Executives must invest in robust security and compliance programs that go above and beyond minimal regulatory obligations and actively manage cyber risks for the enterprise. This includes hiring information security leadership and teams, compliance teams, and routinely assessing validating the effectiveness of cyber risk programs. Such investments must also include third-party supply chain risk programs that scale to evaluate and manage risk across the full vendor portfolio.
2. Third-Party Vendors (a.k.a Supply Chain Vendors) | Third-party organizations have an obligation to safeguard the products and services they deliver to the marketplace. If you have established a B2B business that services multiple businesses that depend upon your services or products to operate, then you inherently have assumed the responsibility to understand and manage cyber risks on their behalf.
Supply chain vendors must proactively build cyber and risk management programs and validate their effectiveness on a routine basis via assessments, security certifications, penetration tests, and other security control implementations. An erosion of trust on cyber risk can ultimately lead to an erosion of trust with your business overall in the market.
3. Government Entities | Governments have an obligation to intervene in cases where state-sponsored or supported attacks attack critical infrastructure that may impact national security or the stability of major economic markets. Such intervention may include diplomatic pressure, sanctions, and even counter attacks in the event that attacks remain unchecked over time.
Governments also have a powerful lever at their disposal in the form of regulations. Regulatory requirements and related enforcement can go a long way to inducing proactive and preventative security control measures by organizations to secure their systems and those of their third-party suppliers. There are a flurry of regulations being cooked up to address supply chain risk; you can learn more about these in our related blog post: Regs on the Radar: Emerging Supply Chain Regulations & Standards.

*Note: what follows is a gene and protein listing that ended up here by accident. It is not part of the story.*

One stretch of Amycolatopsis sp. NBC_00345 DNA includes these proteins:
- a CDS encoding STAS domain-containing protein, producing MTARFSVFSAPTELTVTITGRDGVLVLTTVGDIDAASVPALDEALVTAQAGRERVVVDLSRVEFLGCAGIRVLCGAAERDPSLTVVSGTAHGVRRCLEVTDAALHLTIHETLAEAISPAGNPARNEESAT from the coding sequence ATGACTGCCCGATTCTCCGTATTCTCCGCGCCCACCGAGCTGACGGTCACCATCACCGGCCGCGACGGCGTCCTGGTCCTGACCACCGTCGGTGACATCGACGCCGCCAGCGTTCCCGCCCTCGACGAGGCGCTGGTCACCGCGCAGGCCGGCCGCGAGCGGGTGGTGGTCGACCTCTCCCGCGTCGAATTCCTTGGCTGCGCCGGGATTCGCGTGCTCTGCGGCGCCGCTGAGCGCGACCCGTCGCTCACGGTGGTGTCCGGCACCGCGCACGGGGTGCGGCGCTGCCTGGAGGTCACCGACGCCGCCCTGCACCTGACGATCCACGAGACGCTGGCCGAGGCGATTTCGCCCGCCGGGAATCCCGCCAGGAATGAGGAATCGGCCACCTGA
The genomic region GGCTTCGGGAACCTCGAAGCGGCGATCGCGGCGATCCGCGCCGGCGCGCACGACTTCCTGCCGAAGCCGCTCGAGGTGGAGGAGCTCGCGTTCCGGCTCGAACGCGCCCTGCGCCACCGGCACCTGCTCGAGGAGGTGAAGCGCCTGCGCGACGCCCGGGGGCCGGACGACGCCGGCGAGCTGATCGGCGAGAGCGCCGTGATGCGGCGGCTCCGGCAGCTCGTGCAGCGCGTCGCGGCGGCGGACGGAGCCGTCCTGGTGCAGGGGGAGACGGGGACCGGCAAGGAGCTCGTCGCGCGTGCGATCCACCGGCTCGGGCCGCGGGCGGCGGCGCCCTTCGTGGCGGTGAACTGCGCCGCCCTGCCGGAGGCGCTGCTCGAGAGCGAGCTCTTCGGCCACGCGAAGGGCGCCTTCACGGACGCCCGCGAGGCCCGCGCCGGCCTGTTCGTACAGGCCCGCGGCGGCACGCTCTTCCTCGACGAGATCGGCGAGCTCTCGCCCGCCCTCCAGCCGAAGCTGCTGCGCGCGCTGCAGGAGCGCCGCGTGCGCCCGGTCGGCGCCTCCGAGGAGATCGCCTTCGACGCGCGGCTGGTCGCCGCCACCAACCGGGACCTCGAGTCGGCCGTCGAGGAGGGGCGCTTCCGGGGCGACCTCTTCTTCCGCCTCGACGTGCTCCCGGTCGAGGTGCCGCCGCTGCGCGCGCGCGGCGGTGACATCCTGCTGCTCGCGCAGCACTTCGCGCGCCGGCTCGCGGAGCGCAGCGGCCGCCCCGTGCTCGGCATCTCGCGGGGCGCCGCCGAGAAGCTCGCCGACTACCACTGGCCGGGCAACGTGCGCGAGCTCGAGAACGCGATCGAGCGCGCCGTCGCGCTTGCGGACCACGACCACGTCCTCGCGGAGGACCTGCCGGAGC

4. Standards Bodies | Organizations that provide standards and guidance for the industry to effectively manage supply chain risks play an important role in getting everyone on the same page and driving implementation of leading practices. Organizations like the National Institute of Standards and Technology (NIST), the HITRUST Alliance, US Cyber Security and Infrastructure Security Agency (CISA), and others have updated their frameworks and guidance to include supply chain risk management.
5. Customers | It may sound like a bold claim, but customers are becoming increasingly aware of cyber risks and will apply purchasing pressures on businesses to safeguard their information. Business that cannot consistently maintain operations or safeguard information are likely to see their customers pursue alternative options from competing organizations.
CORL’s Managed Services & Next Generation Exchange of Vendor Risk Data
In order to combat these growing supply chain risks, CORL has developed a proprietary data clearinghouse that provides with access to assessment results of over 79,000 vendor assessments CORL has conducted. Each year, CORL conducts thousands more vendor risk assessments on behalf of our clients. Chances are very high that we have already assessed a substantial portion of your existing and new vendors from a security, risk, and compliance perspective.
CORL’s tech-enabled managed services and next generation exchange of vendor risk data allows healthcare entities to:
- Prioritize vendors for assessment and remediation
- Make informed supply chain risk decisions
- Scale vendor risk programs
- Report on vendor risk across the entire vendor portfolio
- Drive and track remediation
- Validate controls and gain assurance
- Track KPI, KRI, and SLA metrics on program performance
- Identify trends in vendor types to anticipate breaches
- Save time, money, and resources
- Accelerate assessment turnaround times
Contact our team here at CORL to learn more about our managed services and next generation exchange for healthcare vendor risk data that gets results with regulatory compliance and lowers supply chain risks.